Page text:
A low buzzing helicopter hovers close by and the game is building towards a thrilling crescendo. “Come on you Town” ripples from one end of the ground, “come on Kingston, come on Kingston” from the other. KFC have truly found their stride, turning well in the box, the player slams his shot goalwards, but it’s blocked. Now well and truly up to speed they go close again, one player shimmy's past the ET defense with ease, but his shot is high and wide.

“Keep your heads up boys” insists one home fan, with all these missed chance, he is concerned perhaps they might be talking a bit of a toll on morale. Flitting about the police helicopter, looking I suspect for the teddy chuckers, is a mild distraction and the ET fans are growing restless with their teams performance, they've had plenty of the ball, but their final pass is severely lacking, “come on Enfield”.

Trains, choppers, horns and the constant loop of “ETFC, ETFC” means one could be forgiven for thinking ear defenders could be in order. Tom is enamored with one KFC players facial hair, “proper maverick” and again the home bench are on their feet in anticipation of taking the lead when a shot from the edge of the box hurtles through a sea of legs, and surely unsighted, is saved by the ET keeper.

“You fucking bald cheat” screams one KFC fan, after the ball having bobbled along the ET goal line is hooked clear, but they are sure it was over.

Such is the current home onslaught, the nearby ET supporters are taking comfort in small mercies, “we'll have that” says one, after the home pressure is relieved when a foul is awarded. “Come on Towners” pleads a single voice, however the relief the foul gave is only momentary, and their goal is being peppered, it's all one way traffic.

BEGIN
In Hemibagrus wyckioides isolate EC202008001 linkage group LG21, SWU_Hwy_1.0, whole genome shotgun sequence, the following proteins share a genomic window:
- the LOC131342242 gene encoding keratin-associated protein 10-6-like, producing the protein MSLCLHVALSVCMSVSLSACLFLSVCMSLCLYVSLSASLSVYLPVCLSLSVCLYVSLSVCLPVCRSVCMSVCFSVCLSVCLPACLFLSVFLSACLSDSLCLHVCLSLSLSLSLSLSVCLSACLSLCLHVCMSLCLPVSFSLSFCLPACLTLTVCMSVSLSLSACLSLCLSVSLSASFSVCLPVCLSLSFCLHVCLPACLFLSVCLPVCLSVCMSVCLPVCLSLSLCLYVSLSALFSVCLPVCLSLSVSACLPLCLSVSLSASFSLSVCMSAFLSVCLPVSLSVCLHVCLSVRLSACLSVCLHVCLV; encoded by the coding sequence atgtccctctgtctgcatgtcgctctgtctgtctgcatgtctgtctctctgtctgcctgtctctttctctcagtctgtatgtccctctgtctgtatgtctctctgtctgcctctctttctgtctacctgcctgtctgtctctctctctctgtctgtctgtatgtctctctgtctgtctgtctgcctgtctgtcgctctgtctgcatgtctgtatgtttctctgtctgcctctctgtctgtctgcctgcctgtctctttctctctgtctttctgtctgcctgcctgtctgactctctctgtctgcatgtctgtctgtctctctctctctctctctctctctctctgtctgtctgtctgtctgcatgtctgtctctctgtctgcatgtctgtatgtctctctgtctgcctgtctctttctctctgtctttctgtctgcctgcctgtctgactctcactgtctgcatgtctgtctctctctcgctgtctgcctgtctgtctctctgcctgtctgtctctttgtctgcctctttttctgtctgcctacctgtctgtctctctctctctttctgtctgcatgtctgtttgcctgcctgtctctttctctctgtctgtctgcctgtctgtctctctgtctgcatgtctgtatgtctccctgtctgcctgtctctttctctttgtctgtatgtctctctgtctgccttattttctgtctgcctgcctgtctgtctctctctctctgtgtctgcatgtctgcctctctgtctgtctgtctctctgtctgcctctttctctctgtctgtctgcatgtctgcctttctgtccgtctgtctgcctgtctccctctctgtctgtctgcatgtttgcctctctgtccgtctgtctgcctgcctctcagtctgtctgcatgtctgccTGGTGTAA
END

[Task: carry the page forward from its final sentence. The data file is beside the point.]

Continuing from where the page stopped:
The pressure their team is currently under, does not stop the ET fans behind the goal cracking into a country classic, with a North London twist, “take me home, country road”, although they do hesitate for a second when one of their players takes a ball straight in the face, leaving him prone and looking dazed to say the least. The home fans think he is just wasting time, so one ET supporter fills them in on the finer details, “he was hit in the head you fucking moron”.

“Play, play, play” says the KFC manager, his voice all but gone, he’s been reduced to a whisper. Far from losing their voice, the KFC supporters are still in rousing form “we got a foul, we got a foul” they sing, the free kick in a promising position might just break the deadlock, but the shot is high and Tom’s now sure any chance of seeing a goal has gone, “yep 0 - 0”.

I’m not so sure, hunting in pairs, the KFC players are voracious in their hunt for possession. Only an away foul stops them in their tracks, and the sight of a yellow card has one away fan confused, “it's not a bookable offence”.